The WWI, espionage-centered plot of this story doesn't seem like it would facilitate character growth, but it does, while still nailing the suspenseful expectations of said plot. I've read some books like this where the plot sounds like, "Go here, go there, find this, zap this bad guy like in a video game." In The Number of Love, I didn't get that. I knew exactly what the stakes were, why objects or people were important, and why I should care. I wanted to see both romantic and overall success. I also loved the balance between romance-based suspense and regular suspense, plus the unique elements Roseanna used. For instance, it's not often you see a hero doing his best work *after* he gets gut shot and spends time recuperating.
The secondary cast was pretty great as well. Being reunited with Willa, Lukas, Rosemary, and Barclay was nice, but I also enjoyed the other characters. Dot Elton is my favorite, with her social anxiety and spectrum-like traits (which Margot has some of, too). I have never seen characters like Dot and Margot written this well, and I wanted more. These women are not flat "inspirations." They are not "weird." They are allowed to be who they are and change, or not, on their own terms, only when they need to. Of course, in 1917, nobody would have said something like, "These women probably have Asperger's syndrome or PTSD." But writers and people in general could take a big lesson in how Dot, in particular, is presented with these traits. The same could be said of Redvers "Red" Holmes, who is at first pigeonholed by society because of a disability, but sticks in there and proves himself his own man, without sap or contrived coincidences.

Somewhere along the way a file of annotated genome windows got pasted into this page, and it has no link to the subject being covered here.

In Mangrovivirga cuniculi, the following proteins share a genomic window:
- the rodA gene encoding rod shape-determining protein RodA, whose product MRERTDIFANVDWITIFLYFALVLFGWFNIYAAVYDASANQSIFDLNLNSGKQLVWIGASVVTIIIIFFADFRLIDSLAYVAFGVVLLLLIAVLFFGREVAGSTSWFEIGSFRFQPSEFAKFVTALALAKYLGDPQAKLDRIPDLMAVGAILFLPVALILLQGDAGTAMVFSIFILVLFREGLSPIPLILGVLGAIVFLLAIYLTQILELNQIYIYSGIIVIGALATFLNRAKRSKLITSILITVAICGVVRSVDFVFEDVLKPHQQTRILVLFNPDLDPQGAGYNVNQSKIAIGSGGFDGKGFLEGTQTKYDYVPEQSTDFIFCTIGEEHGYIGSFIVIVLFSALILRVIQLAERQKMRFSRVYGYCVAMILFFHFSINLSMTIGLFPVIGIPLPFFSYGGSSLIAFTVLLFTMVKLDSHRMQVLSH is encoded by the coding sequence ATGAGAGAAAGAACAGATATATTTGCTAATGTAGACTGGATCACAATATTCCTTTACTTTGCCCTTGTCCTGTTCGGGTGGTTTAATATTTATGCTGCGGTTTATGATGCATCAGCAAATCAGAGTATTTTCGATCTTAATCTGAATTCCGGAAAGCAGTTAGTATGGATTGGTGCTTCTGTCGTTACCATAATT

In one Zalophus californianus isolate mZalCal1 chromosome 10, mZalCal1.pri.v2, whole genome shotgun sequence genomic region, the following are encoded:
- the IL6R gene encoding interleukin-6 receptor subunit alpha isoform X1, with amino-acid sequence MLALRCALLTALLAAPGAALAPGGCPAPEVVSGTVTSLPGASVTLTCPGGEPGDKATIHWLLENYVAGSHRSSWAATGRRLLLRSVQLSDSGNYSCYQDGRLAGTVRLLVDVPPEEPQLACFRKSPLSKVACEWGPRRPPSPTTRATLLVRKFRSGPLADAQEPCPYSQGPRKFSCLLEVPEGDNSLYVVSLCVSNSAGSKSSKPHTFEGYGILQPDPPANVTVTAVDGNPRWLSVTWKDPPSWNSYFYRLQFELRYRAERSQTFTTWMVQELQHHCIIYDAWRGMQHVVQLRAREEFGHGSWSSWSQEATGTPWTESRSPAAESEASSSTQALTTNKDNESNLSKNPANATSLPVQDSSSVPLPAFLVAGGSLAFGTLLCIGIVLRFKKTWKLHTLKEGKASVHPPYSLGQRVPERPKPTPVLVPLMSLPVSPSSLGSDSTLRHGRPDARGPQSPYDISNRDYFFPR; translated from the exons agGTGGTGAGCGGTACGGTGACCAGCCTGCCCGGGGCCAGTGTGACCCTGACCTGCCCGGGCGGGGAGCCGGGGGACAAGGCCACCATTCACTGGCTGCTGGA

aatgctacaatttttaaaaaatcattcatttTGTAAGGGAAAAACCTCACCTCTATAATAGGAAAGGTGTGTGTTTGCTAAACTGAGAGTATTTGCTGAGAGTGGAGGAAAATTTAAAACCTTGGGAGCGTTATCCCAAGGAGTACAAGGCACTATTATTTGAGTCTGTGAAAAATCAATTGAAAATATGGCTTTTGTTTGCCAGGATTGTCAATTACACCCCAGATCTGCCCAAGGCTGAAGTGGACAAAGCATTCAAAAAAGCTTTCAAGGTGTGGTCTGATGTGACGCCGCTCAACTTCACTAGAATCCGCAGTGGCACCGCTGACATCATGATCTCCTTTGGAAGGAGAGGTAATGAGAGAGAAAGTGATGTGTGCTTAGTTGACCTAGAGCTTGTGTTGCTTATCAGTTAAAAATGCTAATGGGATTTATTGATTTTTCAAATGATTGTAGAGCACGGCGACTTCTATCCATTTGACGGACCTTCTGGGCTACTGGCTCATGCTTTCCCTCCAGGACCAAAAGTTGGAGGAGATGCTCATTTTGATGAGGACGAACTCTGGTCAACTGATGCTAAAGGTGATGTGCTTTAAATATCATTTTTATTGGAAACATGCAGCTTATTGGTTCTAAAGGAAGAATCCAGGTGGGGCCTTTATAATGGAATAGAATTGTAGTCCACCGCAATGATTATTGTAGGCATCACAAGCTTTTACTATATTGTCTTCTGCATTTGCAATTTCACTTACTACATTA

And let's not forget the villain. He could be a bit confusing at first, but I ended up understanding him and his motivations. I also liked the unusual way he went about his business, with the Go game and feeling completely stymied by Margot's smarts. The pneumonia element is great too, as it shows villains can have significant weaknesses, but you're still in grave danger if you underestimate the wrong ones.